[tor-commits] [tor-browser-spec/master] More updates for GK's comments.
mikeperry at torproject.org
mikeperry at torproject.org
Mon Apr 28 15:18:48 UTC 2014
Author: Mike Perry <mikeperry-git at fscked.org>
Date: Sat Mar 16 16:42:02 2013 -0700
More updates for GK's comments.
docs/design/design.xml | 54 ++++++++++++++++++++++++++++++++++++++----------
1 file changed, 43 insertions(+), 11 deletions(-)
diff --git a/docs/design/design.xml b/docs/design/design.xml
index 68f899c..d1cdf0f 100644
@@ -23,7 +23,7 @@
- <pubdate>March 11, 2013</pubdate>
+ <pubdate>March 15, 2013</pubdate>
@@ -777,7 +777,7 @@ url="http://lorre.uni.lu/~andriy/papers/acmccs-wpes11-fingerprinting.pdf">Panche
"Open World" scenario</ulink>, which suffered continous near-constant decline
in the true positive rate as the "Open World" size grew (see figure 4). This
large level of classification complexity is further confounded by a noisy and
-low resolution featureset - one which is also realtively easy for the defender
+low resolution featureset - one which is also relatively easy for the defender
to manipulate at low cost.
@@ -812,15 +812,27 @@ OS</command>
Last, but definitely not least, the adversary can exploit either general
browser vulnerabilities, plugin vulnerabilities, or OS vulnerabilities to
install malware and surveillance software. An adversary with physical access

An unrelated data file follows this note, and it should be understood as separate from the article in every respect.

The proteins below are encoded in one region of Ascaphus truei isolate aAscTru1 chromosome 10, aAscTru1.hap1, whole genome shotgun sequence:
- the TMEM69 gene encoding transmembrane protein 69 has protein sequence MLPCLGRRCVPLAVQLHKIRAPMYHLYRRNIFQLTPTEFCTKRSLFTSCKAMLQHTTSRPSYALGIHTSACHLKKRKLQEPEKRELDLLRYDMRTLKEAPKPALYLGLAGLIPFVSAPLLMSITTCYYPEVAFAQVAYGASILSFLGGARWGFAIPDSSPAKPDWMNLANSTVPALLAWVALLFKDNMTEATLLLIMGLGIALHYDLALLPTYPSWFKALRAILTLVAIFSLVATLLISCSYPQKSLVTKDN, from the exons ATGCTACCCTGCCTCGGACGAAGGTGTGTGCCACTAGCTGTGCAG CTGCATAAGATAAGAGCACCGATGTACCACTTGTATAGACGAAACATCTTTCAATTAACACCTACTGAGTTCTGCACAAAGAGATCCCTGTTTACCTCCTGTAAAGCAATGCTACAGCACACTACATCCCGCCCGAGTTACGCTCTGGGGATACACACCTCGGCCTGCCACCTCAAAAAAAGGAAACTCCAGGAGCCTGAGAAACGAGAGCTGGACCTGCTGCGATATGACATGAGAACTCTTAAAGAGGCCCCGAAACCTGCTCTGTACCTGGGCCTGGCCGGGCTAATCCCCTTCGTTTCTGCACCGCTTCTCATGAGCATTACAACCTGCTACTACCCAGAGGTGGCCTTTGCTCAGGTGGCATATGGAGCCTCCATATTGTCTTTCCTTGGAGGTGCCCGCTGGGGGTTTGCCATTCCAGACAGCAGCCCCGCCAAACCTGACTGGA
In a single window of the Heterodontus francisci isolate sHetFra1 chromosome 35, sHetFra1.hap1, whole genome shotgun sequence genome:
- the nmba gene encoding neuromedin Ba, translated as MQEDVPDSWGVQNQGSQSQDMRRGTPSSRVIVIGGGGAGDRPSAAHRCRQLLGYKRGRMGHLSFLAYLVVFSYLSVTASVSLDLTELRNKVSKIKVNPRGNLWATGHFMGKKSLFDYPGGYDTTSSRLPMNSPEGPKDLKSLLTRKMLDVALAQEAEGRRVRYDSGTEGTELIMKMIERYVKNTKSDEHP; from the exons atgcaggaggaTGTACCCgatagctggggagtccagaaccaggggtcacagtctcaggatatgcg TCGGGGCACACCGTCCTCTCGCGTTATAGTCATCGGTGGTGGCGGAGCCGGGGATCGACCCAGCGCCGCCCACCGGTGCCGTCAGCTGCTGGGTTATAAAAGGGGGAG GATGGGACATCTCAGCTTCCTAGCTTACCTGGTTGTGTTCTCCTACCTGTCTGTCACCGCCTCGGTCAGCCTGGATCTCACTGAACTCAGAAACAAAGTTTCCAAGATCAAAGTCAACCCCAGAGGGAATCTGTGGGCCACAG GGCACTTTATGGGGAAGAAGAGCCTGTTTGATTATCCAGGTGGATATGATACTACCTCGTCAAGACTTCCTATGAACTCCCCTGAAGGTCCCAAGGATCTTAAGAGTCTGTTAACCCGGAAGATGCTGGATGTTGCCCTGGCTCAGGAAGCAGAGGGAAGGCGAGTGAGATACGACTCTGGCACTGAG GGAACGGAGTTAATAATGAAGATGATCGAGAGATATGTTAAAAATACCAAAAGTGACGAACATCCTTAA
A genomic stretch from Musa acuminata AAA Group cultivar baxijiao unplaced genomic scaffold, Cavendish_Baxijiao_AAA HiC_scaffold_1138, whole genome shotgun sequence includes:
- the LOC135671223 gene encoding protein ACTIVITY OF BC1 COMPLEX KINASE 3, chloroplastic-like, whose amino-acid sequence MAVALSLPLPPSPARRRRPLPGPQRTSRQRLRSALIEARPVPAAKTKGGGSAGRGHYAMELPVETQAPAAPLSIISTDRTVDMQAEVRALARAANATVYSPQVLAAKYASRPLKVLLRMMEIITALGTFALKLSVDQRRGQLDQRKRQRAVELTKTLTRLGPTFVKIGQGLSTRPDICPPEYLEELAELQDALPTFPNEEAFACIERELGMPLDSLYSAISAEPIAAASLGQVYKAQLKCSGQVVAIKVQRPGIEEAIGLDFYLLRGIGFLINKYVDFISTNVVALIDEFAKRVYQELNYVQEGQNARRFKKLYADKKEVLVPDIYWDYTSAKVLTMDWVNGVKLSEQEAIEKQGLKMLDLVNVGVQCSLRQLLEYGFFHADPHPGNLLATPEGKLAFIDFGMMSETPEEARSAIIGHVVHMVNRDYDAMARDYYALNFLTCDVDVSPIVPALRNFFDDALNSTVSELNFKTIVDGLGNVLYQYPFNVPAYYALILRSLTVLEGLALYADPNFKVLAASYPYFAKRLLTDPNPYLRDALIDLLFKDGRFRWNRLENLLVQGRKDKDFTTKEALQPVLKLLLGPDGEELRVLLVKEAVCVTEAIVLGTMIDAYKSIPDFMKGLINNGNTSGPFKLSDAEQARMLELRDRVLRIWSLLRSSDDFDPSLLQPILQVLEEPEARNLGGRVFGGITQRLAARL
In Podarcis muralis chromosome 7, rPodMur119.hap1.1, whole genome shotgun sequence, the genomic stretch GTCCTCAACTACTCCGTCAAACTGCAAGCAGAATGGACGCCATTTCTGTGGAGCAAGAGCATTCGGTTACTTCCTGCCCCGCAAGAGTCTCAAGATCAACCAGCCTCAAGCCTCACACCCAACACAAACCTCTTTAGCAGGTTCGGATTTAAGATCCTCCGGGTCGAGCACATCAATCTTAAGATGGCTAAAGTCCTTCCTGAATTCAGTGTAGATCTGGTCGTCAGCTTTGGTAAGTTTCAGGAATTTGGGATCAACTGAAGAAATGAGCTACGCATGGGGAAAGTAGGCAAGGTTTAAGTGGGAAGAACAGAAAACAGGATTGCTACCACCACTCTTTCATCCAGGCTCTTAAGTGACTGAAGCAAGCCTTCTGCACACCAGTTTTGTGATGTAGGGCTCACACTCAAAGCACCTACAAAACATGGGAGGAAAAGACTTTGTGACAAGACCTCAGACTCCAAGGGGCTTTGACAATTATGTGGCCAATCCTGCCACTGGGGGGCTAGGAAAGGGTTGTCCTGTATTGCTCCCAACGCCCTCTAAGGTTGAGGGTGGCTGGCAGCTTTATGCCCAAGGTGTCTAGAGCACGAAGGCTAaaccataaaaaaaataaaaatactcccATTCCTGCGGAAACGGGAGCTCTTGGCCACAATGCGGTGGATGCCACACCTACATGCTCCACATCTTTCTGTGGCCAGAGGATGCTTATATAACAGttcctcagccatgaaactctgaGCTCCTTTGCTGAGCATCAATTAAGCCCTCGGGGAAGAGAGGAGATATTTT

-can perform similar actions. Regrettably, this last attack capability is
-outside of the browser's ability to defend against, but it is worth mentioning
-for completeness. In fact, <ulink
-url="http://tails.boum.org/contribute/design/">The Tails system</ulink> can
-provide some defense against this adversary, and it does include the Tor
-Browser. We do however aim to defend against an adersary that has passive
-forensic access the disk after browsing activity takes place, as part of our
+can perform similar actions.
+For the purposes of the browser itself, we limit the scope of this adversary
+to one that has passive forensic access to the disk after browsing activity
+has taken place. This adversary motivates our
<link linkend="disk-avoidance">Disk Avoidance</link> defenses.
+An adversary with arbitrary code execution typically has more power, though.
+It can be quite hard to really significantly limit the capabilities of such an
+url="http://tails.boum.org/contribute/design/">The Tails system</ulink> can
+provide some defense against this adversary through the use of readonly media
+and frequent reboots, but even this can be circumvented on machines without
+Secure Boot through the use of BIOS rootkits.
@@ -960,14 +972,34 @@ events from Torbutton before the OS downloads the URLs the events contained.
+ <listitem>Disabling system extensions and clearing the addon whitelist
+Firefox addons can perform arbitrary activity on your computer, including
+bypassing Tor. It is for this reason we disable the addon whitelist
+(<command>xpinstall.whitelist.add</command>), so that users are prompted
+before installing addons regardless of the source. We also exclude
+system-level addons from the browser through the use of
Tor Browser State is separated from existing browser state through use of a
-custom Firefox profile. Furthermore, plugins are disabled, which prevents
-Flash cookies from leaking from a pre-existing Flash directory.
+custom Firefox profile, and by setting the $HOME environment variable to the
+root of the bundle's directory. The browser also does not load any
+system-wide extensions (through the use of
+<command>extensions.autoDisableScopes</command>. Furthermore, plugins are
+disabled, which prevents Flash cookies from leaking from a pre-existing Flash
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